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Lab Tested: 2012 Build-to-order iMacs equipped with Fusion Drives, CPU upgrades

Five weeks after they were announced, the new iMac has made its way to market. Apple started shipping the 21.5 inch iMac on Friday, as well as began taking orders for the new 27-inch models.

Macworld Lab has two new iMacs, build-to-order systems with the fastest optional processors and equipped with the new Fusion Drive. While we wait for our standard configuration models to arrive, letÆs look at the performance--the very fast performance--of these maxed-out iMacs.

Inside the new BTO iMacs

The new iMacs come in four standard configurations, all with updated processors and graphics, and all with 8GB of 1600MHz DDR3 SDRAM and 1TB hard drives. The 21.5-inch models ship with either a 2.7GHz quad-core Ivy Bridge Core i5 processor and Nvidia GeForce GT640M graphics with 512MB of dedicated memory for $1299, or a 2.9GHz version of the same Core i5 CPU and Nvidia GeForce GT650M graphics with 512MB of dedicated RAM for $1499. The low-end standard configuration 27-inch iMac now comes with the same 2.9GHz Ivy Bridge quad-core Intel Core i5 processor as the high-end 21.5-inch iMac, but with Nvidia GeForce GT660M graphics with 512MB RAM for $1799. The higher-end 27-inch model uses a faster 3.3GHz quad-core Intel Core i5 processor and has an Nvidia GeForce GTX 675MX with 1GB of dedicated memory for $1999.

The BTO models we tested have Core i7 processors: a 3.1GHz quad-core version in the 21.5-inch model, and a 3.4GHz version in the 27-inch model. Both processor upgrades are available as $200 options. The 21.5-inch iMac had 16GB of RAM, a $200 upgrade, while our 27-inch model had the stock 8GB of memory. The 21.5-inch iMac had the stock Nvidia GeForce GT650M graphics with 512MB of dedicated RAM, but the 27-inch had the optional Nvidia GeForce GTX 680MX with a whopping 2GB of memory (a $150 upgrade).

Both custom iMacs include Apple's 1TB Fusion Drive. A new technology that marries a roomy 1TB hard drive to a fast 120GB of flash storage and presents them as one single drive to both the user and applications. Our previous tests show that in most instances, the Fusion Drive keeps up with the speeds of a standalone SSD, while offering the high capacity of standard hard drives. The 1TB Fusion Drive is a $250 optional upgrade to the higher-end 21.5 and both 27-inch iMacs. For those without a calculator, our BTO 2012 iMacs came to $2149 for the 21.5-inch model, and $2599 for the 27-inch model.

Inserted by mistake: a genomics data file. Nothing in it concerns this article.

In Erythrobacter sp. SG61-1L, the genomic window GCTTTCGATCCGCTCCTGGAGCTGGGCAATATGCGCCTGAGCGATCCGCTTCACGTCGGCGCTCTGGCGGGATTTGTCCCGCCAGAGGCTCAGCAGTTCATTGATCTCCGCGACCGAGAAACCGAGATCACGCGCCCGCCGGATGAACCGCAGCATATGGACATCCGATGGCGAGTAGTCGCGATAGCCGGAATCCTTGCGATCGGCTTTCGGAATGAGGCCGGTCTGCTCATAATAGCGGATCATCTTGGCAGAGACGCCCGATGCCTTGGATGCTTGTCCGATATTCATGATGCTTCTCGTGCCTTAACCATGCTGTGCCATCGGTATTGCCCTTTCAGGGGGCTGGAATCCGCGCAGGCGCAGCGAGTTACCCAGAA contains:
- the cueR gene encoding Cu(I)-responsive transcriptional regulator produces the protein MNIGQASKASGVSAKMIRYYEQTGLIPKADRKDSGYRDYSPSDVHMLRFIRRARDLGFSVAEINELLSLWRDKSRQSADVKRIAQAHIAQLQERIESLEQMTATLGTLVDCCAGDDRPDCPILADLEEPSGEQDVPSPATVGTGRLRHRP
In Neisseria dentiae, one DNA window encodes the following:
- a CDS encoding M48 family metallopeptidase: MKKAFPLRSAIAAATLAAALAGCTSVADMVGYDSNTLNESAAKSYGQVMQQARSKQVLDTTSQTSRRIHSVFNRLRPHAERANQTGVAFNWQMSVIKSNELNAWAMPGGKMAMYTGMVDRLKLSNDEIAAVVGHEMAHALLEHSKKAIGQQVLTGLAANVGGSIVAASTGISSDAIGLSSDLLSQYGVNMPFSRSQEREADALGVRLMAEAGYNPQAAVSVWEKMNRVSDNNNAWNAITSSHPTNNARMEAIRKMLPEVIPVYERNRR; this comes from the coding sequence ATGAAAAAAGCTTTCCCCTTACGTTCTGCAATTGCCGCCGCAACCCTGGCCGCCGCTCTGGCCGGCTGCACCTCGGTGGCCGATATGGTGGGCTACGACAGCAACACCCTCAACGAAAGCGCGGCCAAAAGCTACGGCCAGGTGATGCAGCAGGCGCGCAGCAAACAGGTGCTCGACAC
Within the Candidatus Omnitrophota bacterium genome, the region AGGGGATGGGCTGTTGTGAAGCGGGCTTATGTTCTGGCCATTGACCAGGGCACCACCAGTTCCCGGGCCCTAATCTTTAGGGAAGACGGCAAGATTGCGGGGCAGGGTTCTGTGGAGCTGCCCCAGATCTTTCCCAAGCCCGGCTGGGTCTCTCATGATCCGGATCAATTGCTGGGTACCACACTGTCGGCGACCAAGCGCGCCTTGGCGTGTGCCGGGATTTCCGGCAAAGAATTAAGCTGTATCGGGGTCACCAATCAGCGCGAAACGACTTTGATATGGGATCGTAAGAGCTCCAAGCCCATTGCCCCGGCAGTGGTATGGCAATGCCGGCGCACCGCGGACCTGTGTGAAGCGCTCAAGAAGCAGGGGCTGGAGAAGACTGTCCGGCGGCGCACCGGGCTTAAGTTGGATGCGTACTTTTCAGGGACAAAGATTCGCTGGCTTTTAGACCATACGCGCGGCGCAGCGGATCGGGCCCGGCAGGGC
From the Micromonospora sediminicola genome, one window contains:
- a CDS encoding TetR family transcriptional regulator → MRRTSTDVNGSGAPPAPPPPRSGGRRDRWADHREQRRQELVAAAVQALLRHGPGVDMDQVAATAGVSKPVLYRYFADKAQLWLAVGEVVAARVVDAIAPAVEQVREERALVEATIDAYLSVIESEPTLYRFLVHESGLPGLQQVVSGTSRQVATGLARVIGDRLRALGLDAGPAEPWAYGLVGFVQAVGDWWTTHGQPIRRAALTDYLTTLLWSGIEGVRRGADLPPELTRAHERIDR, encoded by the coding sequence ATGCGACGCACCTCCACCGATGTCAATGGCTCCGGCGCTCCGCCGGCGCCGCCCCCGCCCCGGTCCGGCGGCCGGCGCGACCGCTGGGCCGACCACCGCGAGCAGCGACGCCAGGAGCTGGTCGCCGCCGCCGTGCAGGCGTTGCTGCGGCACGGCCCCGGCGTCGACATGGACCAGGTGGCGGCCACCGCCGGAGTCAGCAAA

To see how these new custom iMacs perform when compared to previous models, as well as the Fusion Drive-equipped Mac minis we just looked at, we turned to our overall system performance benchmark suite, Speedmark 8.

In our tests, the 3.1GHz 21.5-inch iMac was 53 percent faster overall than a 2011 BTO 21.5-inch iMac with an upgraded 2.8GHz quad-core Sandy Bridge Core i7 processor, 4GB of RAM and a 1TB hard drive. The Fusion Drive in the new 21.5-inch iMac finished our file copy and uncompress tests in a third of the time of the 1TB drive in the 2011 model. MathematicaMark showed the 3.1GHz Ivy Bridge processor to be 16 percent faster than the 2.8GHz Sandy Bridge CPU found in last years model and the new system's processor helped it finish the Cinebench CPU test 21 percent faster.

We also have a 2011 21.5-inch 2.7GHz Core i5 iMac with a 256GB Fujitsu/Apple SSD, that is otherwise standard issue. The new iMac with Fusion Drive was 28 percent faster, overall. The Fujitsu/Apple SSD was comparatively pokey when compared to the Fusion Drive, taking nearly twice as long to complete our file copy and uncompress tests. The new iMac's 3.1GHz Core i7 was 21 percent faster than the older model's Sandy Bridge Core i5 in our Mathematica test and 38 percent faster in the Cinebench OpenGL tests.

Compared to the current Mac mini with a 2.6GHz Ivy Bridge quad-core Core i7 processor, 8GB of RAM and a 1TB Fusion Drive ($1249 with the upgrades), the 21.5-inch iMac was 20 percent faster overall. Many of the test resultss were similar; file copy times and uncompressing times on the two Fusion Drives were virtually identical. The biggest difference, performance-wise, was pointed out in the graphics tests with the discrete graphics of the new iMac pushing nearly twice as many frames per second in the Cinebench OpenGL test and more than twice as fast in the Portal 2 test.

The new BTO 21.5-inch iMac was also faster, about 8 percent overall, than the 15-inch Retina MacBook Pro, with its "pure" flash storage, 8GB of RAM and quad-core 2.6GHz Core i7 processor. The Retina's flash storage was a bit faster in our copy file test and in PCMark. Photoshop and iTunes was about 4 percent faster on the BTO 21.5-inch iMac. HandBrake scores showed the biggest performance differences, with the iMac finishing 38 percent faster than the Retina MacBook Pro.

The BTO 27-inch iMac was 5 percent faster overall than the BTO 21.5-inch model. Its iMovie export was 22 percent faster and Portal 2 was 15 percent faster on the new 27-inch. We compared the new BTO 27-inch iMac to a custom 27-inch from last year that had a faster 3.4GHz Core i7 processor, 2GB AMD Radeon graphics card, a 256GB SSD and 4GB of RAM. Those tests show the new iMac to be 22 percent faster overall, with better times in all but the Cinebench Open GL test, in which the AMD Radeon was faster than the Nvidia GeForce. Portal 2 scores were faster with the 6 percent faster with the new iMac and its Nvidia graphics. Again, the SSD on the 2011 BTO iMacs not as fast as the Fusion. The 27-inch iMac was 25 percent faster overall than the BTO, Fusion Drive-equipped Mac mini and was 13 percent faster than the 2012 2.6GHz Core i7 Retina MacBook Pro.

Check back soon for more results and full reviews of the new 2012 iMac family.


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